Arbitron would call me a “streamie,” and I’m a streamie from way back.
A “streamie,” if you’re not up on the jargon, is someone who can do what the oldest versions of Windows just claimed to do — multitask. Back in my salad days (when I was green in judgment) I could easily read a book, listen to a record, watch TV, and carry on a conversation all at the same time.
Age has somewhat dimmed my ability to multitask, but I’ve still got the TV on in a corner as I write this article. I also have several browser windows open, one of which is tuned to last week’s Arbitron study on people like me, a study that offers those in Internet commerce and advertising some real hope.
The study indicates that when streamies (36 percent of us are “audio streamies,” while just 12 percent are “video streamies”) are asked whether they would rather give up TV or their Internet connection, the numbers look like the last election, with 47 percent on each side. Streamies stay online longer and buy online more often, according to the study.
The study goes on to point out that with the number of broadband homes expected to double in the next year or two, the number of streamies should also grow. And the time we spend online is time taken away from TV. That seems reasonable to me, because when I start concentrating on my computer work, I do tend to forget the program that’s on in the background.
Naturally broadband users are at the heart of the streamie population. While one-fourth of dial-up users said getting a stream going was “very easy,” nearly half of broadband users said the same.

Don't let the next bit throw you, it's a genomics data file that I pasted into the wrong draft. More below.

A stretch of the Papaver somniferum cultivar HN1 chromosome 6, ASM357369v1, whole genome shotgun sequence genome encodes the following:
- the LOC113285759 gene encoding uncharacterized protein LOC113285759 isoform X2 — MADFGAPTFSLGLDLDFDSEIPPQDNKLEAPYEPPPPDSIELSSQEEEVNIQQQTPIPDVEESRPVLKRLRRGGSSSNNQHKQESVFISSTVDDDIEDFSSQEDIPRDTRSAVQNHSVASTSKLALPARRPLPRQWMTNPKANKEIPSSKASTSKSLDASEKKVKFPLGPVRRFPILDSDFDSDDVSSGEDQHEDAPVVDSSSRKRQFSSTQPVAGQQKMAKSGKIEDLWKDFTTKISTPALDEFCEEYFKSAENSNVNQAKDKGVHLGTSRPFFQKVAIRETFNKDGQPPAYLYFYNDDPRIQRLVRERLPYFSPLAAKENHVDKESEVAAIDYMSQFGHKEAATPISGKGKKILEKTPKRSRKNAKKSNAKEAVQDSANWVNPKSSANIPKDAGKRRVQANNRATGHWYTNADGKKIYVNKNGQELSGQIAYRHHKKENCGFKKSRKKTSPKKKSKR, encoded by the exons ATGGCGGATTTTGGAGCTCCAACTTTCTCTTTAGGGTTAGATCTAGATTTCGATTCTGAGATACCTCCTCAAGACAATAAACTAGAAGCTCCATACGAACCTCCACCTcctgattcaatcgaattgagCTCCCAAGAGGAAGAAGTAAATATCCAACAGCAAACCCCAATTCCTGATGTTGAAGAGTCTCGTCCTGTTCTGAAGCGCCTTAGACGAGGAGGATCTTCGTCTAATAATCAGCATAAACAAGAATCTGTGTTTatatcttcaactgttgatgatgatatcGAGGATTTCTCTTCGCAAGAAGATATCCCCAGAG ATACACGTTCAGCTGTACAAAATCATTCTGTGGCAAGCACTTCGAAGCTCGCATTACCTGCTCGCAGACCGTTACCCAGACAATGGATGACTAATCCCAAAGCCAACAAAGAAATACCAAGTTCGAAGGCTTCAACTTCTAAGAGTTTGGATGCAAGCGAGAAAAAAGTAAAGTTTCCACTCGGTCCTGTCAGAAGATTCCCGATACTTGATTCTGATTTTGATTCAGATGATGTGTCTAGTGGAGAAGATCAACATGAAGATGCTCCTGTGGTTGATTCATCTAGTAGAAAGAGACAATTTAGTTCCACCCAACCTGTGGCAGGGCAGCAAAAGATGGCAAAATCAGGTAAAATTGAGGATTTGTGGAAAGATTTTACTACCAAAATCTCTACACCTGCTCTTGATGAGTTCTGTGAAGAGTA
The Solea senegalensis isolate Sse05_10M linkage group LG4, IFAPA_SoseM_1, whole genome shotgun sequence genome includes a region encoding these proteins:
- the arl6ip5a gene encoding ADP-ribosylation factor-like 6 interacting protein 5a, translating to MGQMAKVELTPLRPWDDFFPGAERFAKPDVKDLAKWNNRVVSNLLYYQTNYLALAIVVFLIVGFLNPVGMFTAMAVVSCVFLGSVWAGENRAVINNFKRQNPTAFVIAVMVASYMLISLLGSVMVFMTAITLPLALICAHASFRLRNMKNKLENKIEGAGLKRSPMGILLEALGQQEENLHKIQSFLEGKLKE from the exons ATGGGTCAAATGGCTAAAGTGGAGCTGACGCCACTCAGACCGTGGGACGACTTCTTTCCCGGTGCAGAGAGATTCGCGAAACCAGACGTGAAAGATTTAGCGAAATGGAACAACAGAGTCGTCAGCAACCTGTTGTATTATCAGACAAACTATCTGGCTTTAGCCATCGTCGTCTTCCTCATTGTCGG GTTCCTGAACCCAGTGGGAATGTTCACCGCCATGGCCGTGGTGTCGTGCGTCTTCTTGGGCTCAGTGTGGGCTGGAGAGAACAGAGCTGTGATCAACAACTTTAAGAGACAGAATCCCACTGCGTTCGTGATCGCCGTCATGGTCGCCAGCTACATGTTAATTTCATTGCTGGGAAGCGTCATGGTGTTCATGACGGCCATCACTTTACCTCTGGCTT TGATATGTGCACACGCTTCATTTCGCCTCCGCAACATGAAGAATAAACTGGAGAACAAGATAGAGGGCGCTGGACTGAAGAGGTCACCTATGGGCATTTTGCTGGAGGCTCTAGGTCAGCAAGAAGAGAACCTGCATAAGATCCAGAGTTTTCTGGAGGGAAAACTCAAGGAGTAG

Not all the news is good. My wife, for instance, has never been a multitasker, and her personality doesn’t change when she goes online. You have to ask if the broadband market has already found its niche and whether mainstream users will behave the same as early adopters.
The proof here comes in one of the Arbitron charts, indicating that “young male-oriented formats” are most popular among audio streamers. (Multitasking and streaming just don’t seem as popular among women.) You also have to question the “legs” of a phenomenon that depends heavily on turning an Internet connection into an at-work radio. Active streamers are listening at work, usually to local stations.
The early winners from this study will be local radio stations that could claim a bigger audience based on these results. Some hardware and peripheral niches might also benefit. For instance, I think streamies who work at home might be interested in linking their computer systems to their stereos so that they can listen anywhere in the house.
But this much seems clear: This medium isn’t going away. It’s growing and evolving despite economic conditions. Those who are in it for the long term are going to do just fine.
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